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Study says kids aren’t fooled by ads

LONDON: Finally, there's good news for advertisers. A report entitled Children's Perceptions of Toy Advertising, commissioned by the U.K. regulatory body the Independent Television Commission (ITC), says that, contrary to popular belief, children are very rarely misled by television advertising....
September 1, 1996

LONDON: Finally, there’s good news for advertisers. A report entitled Children’s Perceptions of Toy Advertising, commissioned by the U.K. regulatory body the Independent Television Commission (ITC), says that, contrary to popular belief, children are very rarely misled by television advertising.

Children aged four to nine sat through a series of U.S. toy advertisements (so as to ensure the group had no previous knowledge of the toys pictured) and answered questions about what they saw. The results: Kids display a consistently higher level of advertising literacy than their parents expected, with older children, in particular, ‘skilled at distinguishing the reality of a product from the fantasy elements within the ad.’

While most of the children were fairly savvy in understanding the ads, younger preschool children were, however, confused by some of the special effects and devices used by advertisers. Older children were familiar with sets of toys that are sold separately; younger children sometimes expected the entire set.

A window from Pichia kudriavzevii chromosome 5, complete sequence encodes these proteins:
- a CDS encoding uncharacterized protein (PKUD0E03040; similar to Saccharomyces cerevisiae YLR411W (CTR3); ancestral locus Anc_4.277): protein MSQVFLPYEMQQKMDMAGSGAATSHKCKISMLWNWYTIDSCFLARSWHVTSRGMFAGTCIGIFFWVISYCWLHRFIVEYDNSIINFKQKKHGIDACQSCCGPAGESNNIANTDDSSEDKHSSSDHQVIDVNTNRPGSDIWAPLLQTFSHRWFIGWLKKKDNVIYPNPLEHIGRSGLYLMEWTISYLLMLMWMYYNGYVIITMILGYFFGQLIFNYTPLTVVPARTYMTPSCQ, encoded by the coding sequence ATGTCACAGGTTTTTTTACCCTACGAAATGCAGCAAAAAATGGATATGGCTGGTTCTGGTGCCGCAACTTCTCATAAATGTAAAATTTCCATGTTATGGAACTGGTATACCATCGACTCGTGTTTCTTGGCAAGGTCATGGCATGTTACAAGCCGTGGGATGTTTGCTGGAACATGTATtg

Despite concerns expressed by parents-who tended to be more critical than their children-the general reaction to the advertising was good. The only ad that appeared to seriously mislead both adult and child respondents was one that had been originally cleared for broadcast, but following ITC intervention, was never shown. The fast-moving ad for Pocket Shocker Manic Mansions (described by the researchers as ‘a ghoulish toy house containing some small, hand-held monsters’) used brief glimpses of part of a child’s hands as scale references. These ‘were lost within the busy execution, and proved inadequate for viewers to accurately assess the product size,’ says the ITC.

Parents had some concern over one board-game ad that featured fluffy dogs as presenters. They felt their children would be confused and expect the dogs as well as the game, and claimed even to have been misled themselves. But sound advice came from one child: ‘the [presenters] are there to interest you more.’

Children’s Perceptions of Toy Advertising is available from the ITC Information Office for £5. ITC is located at 33 Foley Street, London, England, W1P 7LB. Telephone: 44-171-255-3000; e-mail: 100731.3515@compuserve.com.

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